We have been looking at the melting pot of emotional responses we can have when life gets challenging, and how we all have our unique way of dealing with things. If our emotions are running high, then sometimes our inner minds fear that this could be too much for us to deal with and can detach us from what is happening. We know that this happens in shock and PTSD situations and this detachment from our emotions and ourselves is something that has been studied extensively. But with this type of research, I think it is so hard to fully navigate the uniqueness of our emotional responses, and this can make understanding this difficult to analyse. If you have ever been skiing then this is something you might have experienced or heard about. I know as a skier this is something I always hated and luckily only had to experience a few times – it’s called a “whiteout”, where the snow is falling so much that you lose all concept of direction as the dense snow makes all the landscape indistinguishable. It’s a horrible feeling as you just don’t know what is in front of you or even which way is downhill or uphill and it can make you feel quite sick and very disorientated. I think at times when we are in an emotionally challenging situation our mind opts for a type of whiteout situation, in PTSD this is often at its maximum and I think we can then feel those disorientated and sick feelings but struggle to place this next to an emotional response or situation.
This is often what we need in times of trauma, but when dealing with things on a day-to-day basis with even part of this type of reaction, it can have quite a negative impact on how we respond to things. If our minds are moving into the whiteout zone then when we think about the situation at hand that is troubling us, we can feel less emotionally connected to the situation. You might be thinking this might not be a bad thing when things are hard to cope with and yes, you’re not wrong there, but it can have many downsides. If we are not fully emotionally connected due to our melting pot of emotions being in a whiteout, then how do we deal correctly with the situation if we are partly disconnected from ourselves? I believe that if we are in a part or full emotional whiteout then we are disconnected from ourselves, and just like a snow whiteout, we can then lose our baring and find it hard to navigate and move around.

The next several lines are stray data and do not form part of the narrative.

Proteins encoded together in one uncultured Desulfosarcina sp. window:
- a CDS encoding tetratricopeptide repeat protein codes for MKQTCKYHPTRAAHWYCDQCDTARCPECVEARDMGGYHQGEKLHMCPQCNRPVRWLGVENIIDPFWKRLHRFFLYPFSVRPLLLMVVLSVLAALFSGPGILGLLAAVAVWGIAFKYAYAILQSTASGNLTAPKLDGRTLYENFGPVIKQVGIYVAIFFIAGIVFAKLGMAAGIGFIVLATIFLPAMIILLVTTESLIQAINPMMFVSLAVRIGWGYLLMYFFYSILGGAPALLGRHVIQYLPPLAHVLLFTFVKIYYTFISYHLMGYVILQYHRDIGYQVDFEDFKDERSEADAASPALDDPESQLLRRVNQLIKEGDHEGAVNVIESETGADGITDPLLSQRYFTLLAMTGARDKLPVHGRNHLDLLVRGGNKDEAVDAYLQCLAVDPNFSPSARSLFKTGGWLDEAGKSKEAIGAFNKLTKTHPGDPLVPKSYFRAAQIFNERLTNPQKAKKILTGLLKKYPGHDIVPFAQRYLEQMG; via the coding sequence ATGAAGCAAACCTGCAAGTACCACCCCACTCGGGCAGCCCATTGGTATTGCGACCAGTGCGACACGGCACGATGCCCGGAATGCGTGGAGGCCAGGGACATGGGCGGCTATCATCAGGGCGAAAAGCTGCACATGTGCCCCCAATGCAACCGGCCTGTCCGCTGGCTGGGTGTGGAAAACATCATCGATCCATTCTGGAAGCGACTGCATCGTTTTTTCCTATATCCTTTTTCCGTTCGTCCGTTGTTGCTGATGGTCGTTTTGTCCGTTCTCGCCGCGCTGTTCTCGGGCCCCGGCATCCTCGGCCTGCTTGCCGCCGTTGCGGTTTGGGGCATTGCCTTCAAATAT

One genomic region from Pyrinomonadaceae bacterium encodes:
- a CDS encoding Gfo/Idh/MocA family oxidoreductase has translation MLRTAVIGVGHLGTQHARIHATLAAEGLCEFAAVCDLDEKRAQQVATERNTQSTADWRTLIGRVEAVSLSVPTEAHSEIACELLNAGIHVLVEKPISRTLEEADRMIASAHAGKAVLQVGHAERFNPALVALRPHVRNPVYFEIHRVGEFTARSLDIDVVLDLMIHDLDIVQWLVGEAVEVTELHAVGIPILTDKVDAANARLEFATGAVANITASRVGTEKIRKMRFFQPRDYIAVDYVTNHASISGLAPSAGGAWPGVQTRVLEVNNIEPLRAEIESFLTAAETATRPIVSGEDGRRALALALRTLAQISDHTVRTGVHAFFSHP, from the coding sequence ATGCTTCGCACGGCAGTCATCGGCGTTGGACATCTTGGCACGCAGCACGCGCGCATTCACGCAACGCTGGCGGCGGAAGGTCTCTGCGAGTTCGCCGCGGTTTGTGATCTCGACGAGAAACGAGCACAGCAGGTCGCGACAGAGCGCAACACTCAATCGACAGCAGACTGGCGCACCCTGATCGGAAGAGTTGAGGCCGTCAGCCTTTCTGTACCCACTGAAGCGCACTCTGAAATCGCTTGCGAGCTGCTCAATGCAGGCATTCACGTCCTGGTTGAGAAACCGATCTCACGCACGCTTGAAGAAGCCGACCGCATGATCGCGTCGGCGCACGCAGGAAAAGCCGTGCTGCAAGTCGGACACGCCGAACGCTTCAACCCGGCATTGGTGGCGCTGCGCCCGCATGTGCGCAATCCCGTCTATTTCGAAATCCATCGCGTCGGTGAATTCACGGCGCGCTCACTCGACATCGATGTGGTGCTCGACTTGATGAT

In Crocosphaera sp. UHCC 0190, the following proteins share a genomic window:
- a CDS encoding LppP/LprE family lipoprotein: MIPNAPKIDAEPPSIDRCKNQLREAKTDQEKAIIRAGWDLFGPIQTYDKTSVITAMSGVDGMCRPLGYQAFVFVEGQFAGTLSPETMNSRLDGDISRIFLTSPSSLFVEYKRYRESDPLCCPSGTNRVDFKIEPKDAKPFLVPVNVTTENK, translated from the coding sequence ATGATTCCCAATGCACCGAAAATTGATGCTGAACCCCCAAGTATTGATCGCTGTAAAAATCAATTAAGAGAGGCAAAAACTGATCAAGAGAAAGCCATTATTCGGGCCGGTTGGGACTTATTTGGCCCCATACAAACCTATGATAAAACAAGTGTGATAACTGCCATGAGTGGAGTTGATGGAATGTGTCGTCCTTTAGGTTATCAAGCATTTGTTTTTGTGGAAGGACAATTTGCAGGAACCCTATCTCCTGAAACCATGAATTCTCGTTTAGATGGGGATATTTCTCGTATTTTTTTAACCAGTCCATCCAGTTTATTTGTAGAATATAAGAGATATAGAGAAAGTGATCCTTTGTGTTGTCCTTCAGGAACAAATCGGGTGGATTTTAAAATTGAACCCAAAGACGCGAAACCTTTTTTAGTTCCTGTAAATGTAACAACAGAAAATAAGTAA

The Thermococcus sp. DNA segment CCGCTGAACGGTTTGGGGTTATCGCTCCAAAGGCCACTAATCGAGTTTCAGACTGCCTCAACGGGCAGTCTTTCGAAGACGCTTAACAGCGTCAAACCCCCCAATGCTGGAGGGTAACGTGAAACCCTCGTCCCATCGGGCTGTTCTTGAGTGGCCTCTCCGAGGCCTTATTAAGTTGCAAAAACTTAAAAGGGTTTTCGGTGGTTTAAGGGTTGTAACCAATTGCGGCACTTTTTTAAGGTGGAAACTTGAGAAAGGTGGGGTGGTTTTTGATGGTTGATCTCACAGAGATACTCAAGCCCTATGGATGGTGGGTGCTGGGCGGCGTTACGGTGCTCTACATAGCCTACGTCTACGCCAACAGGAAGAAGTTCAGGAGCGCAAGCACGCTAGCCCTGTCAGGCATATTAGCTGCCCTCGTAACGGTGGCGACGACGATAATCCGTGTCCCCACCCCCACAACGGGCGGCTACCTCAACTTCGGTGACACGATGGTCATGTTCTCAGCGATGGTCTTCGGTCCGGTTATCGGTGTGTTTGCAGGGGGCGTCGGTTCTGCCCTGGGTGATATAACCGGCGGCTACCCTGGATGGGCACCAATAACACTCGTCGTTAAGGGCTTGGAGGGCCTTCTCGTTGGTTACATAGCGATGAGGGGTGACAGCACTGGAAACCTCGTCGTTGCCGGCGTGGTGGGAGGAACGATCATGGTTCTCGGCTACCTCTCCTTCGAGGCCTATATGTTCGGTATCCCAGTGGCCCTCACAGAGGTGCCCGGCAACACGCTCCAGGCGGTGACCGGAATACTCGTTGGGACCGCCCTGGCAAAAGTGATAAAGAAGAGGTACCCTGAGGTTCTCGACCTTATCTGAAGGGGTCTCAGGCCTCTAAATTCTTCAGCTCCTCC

If you think you whiteout in situations, then you might not respond appropriately at the moment, and it is only when the stress of the event resides that you then think “oh maybe that wasn’t the best way to have dealt with that situation”. Then maybe it is time to acknowledge that your melting pot of emotions is white and that you need to work harder to look at the emotions that your mind has been pushing away from you. If you have this knowledge then you can ask people around you to remind you of your whiteout emotional response or have a new protocol of how you deal with the emotive situation. This could be that you sit down and write down the situation and take the time to think about how this will make all the other people involved feel. Doing this simple exercise will help you bypass that automatic whiteout response and help you start to see where you are and give you a more grounded emotional response to what is challenging you.
There is often not a clear right or wrong answer to things, and emotions are very fluid and hard to hold in any solid form, a bit like water. It’s hard to just contain it unless you have a container, without that it’s just going to run everywhere. This for our minds and even ourselves can be scary and that is often where this whiteout way of dealing with things has been developed. Yes, it’s your inner habitual mind making this happen, but we don’t have to move blindly along with what our mind says, we have free will and choice to do what we feel is right. But making any changes will take effort as we are pushing against those learned and developed habits from our unconscious. It’s important moving forward that we don’t use this as an excuse not to change, but we put in place things around us that will help trigger us to remind us to reconnect and look at this from other people’s perspectives. Looking at the situation through other people’s eyes is a great way to help us reconnect to our feelings and help remove that whiteout from our inner mind and emotional responses.
If this is you, then I will imagine that this has been around for a long time and people around might find your ways of responding difficult to cope with and you might well be getting yourself in trouble with people for your lack of consideration? Or you might find you just withdraw completely or distance yourself from things until this emotional situation is receding, and again this might make the people closest to you feel unsupported in times of challenge. Neither of these ways will make your life happy and when you do reconnect to yourself then you won’t feel great about how you have dealt with things. Don’t let this happen, take control, reconnect, see things from other people’s perspective, set reminders etc. But also remember you are not on your own, get your family and friends to help you, they could just say when they see you backing away or detaching from an emotional situation, “whiteout”, and this could be enough to help you refocus back into the moment. Start this today and feel how great it can feel to stay more grounded and emotionally connected in your life. Sara x